Tesla Model S Prototype Spotted With Fabled Steering Yoke
Several weeks ago, Tesla officially announced planned updates to the Model S and Model X as part of a comprehensive refresh. The vehicles would be getting more interior screens, improved software, and a top-of-the-line “Plaid” trim. Customers are also supposed to be given the option of purchasing a butterfly-shaped steering rig — which was quite the surprise.
While the system works well on airplanes and dedicated racing vehicles, using a yoke to navigate smoothly around town is an exercise in futility. Their design may make it easy to make mid-corner adjustments at high speeds, but they lack the ability to make a complete rotation with any fluidity. As such, many believed Tesla would tone things down from conceptual renderings and the steering wheel would be a yoke in name only. But they appear to have been mistaken. Over the weekend, a Twitter user started leaking shots of a prototype Model S sporting the rectangular steering… uh… wheel?
Twitter user @klwtts shared the images on Saturday (h/t InsideEVs) nabbing what looks to be the bowels of an older test vehicle lacking some of the new features — like the creepy, driver-facing camera — despite boasting others. It appears identical to the yoke seen on mockups of the updated interior provided by the manufacturer. Uncluttered, the rig seems to have two dedicated nubbins for controls traditionally found on the steering hub (rain removal, volume adjustments, cluster menus, etc).
Our worry is that the yoke will be an upgrade in the same sense that clip-on handlebars are for motorcycles. That means enhancing performance at the limit while spoiling its ability to be casually (and comfortably) piloted about below the posted speed limits. They do both look very cool in the place of more traditional controls, however, and we imagine that’s the biggest concern for many would-be buyers.
But that all becomes irrelevant if safety regulators ultimately decide Tesla can’t sell them. The National Highway Traffic Safety Administration previously told Road & Track that it wasn’t even sure if the design met meets Federal Motor Vehicle Safety Standards. That doesn’t appear to have changed, with the NHTSA explaining that it’s still working with the automaker on deciding the legality of its yoke over a month later.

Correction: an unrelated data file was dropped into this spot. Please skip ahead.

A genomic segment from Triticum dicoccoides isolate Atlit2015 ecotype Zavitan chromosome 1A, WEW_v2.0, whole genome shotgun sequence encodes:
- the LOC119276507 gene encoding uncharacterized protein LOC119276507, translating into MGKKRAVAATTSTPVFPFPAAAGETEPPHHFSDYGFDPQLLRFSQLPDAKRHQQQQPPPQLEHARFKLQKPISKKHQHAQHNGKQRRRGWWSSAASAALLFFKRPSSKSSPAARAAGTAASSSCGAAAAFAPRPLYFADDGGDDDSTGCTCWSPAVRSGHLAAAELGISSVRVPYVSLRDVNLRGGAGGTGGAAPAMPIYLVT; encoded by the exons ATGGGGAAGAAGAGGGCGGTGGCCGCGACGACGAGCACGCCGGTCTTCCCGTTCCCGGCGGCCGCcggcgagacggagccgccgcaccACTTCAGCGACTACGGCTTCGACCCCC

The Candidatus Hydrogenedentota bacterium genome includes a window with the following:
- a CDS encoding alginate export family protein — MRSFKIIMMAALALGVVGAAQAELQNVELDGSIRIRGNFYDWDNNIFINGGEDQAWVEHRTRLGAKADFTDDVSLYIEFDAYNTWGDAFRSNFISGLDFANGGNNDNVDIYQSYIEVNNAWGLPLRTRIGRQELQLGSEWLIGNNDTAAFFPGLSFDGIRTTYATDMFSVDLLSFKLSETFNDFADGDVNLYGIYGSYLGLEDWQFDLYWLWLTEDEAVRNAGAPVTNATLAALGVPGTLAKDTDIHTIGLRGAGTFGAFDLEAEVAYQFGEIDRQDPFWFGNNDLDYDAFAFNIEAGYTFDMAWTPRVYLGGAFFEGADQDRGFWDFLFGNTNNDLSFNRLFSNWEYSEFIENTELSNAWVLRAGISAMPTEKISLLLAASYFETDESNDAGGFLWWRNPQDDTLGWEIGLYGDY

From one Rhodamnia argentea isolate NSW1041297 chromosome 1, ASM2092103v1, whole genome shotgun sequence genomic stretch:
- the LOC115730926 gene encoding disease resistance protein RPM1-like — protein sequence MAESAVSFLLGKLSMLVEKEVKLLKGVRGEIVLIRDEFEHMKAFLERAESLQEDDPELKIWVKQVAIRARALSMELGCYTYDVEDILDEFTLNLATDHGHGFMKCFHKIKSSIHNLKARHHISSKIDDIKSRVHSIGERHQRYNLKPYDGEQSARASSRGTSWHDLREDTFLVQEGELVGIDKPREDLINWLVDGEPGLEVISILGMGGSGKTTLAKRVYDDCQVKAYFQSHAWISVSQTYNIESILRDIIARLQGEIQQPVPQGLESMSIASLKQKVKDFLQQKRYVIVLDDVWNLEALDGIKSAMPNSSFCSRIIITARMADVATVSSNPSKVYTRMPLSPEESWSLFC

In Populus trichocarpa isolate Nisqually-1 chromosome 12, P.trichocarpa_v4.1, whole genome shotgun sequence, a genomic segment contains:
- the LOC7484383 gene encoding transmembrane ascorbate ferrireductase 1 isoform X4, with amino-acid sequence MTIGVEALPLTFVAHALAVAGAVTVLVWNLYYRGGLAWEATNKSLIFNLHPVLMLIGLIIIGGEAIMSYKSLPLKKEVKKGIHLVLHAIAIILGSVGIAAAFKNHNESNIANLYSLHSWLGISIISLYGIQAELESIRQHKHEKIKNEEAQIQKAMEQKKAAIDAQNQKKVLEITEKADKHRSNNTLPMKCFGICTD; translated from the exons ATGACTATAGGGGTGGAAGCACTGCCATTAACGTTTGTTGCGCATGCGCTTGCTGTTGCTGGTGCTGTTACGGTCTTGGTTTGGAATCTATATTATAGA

Frankly, we’re not quite so concerned if it meets those increasingly arbitrary standards. Government regulators have shown a real willingness to bend the rules for automakers with deep pockets whenever there are gray areas and safety regulations have a bad habit of spoiling or even killing off some of our favorite designs (e.g. Dodge Viper). Our big fear is that a yoke might make something like the Model S horrible to drive in regular traffic, even if it gets a tighter steering ratio (likely a necessity) for that one time its owner decided to take it to a racetrack. Then again, Plaid models are supposed to be capable of reaching 60 mph in under two seconds (thanks to a claimed output of 1,100 horsepower). If similar attention is given to the cars’ handling at the limit, maybe the yoke will make some kind of sense.
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- Bd2 Other way around.Giorgetto Giugiaro penned the Pony Coupe during the early 1970s and later used its wedge shape as the basis for the M1 and then the DMC-12.The 3G Supra was just one of many Japanese coupes to adopt the wedge shape (actually was one of the later ones).The Mitsubishi Starion, Nissan 300ZX, etc.
- Tassos I also want one of the idiots who support the ban to explain to me how it will work.Suppose sometime (2035 or later) you cannot buy a new ICE vehicle in the UK.Q1: Will this lead to a ICE fleet resembling that of CUBA, with 100 year old '56 Chevys eventually? (in that case, just calculate the horrible extra pollution due to keeping 100 year old cars on the road)Q2: Will people be able to buy PARTS for their old cars FOREVER?Q3: Will people be allowed to jump across the Channel and buy a nice ICE in France, Germany (who makes the best cars anyway), or any place else that still sells them, and then use it in the UK?
- Tassos Bans are ridiculous and undemocratic and smell of Middle Ages and the Inquisition. Even 2035 is hardly any better than 2030.The ALMIGHTY CONSUMER should decide, not... CARB, preferably WITHOUT the Government messing with the playing field.And if the usual clueless idiots read this and offer the tired "But Government subsidizes the oil industry too", will they EVER learn that those MINISCULE (compared to the TRILLIONS of $ size of this industry) subsidies were designed to help the SMALL Oil producers defend themselves against the "Big Oil" multinationals. Ask ANY major Oil co CEO and he will gladly tell you that you can take those tiny subsidies and shove them.
- Dusterdude The suppliers can ask for concessions, but I wouldn’t hold my breath . With the UAW they are ultimately bound to negotiate with them. However, with suppliers , they could always find another supplier ( which in some cases would be difficult, but not impossible)
- AMcA Phoenix. Awful. The roads are huge and wide, with dedicated lanes for turning, always. Requires no attention to what you're doing. The roads are idiot proofed, so all the idiots drive - they have no choice, because everything is so spread out.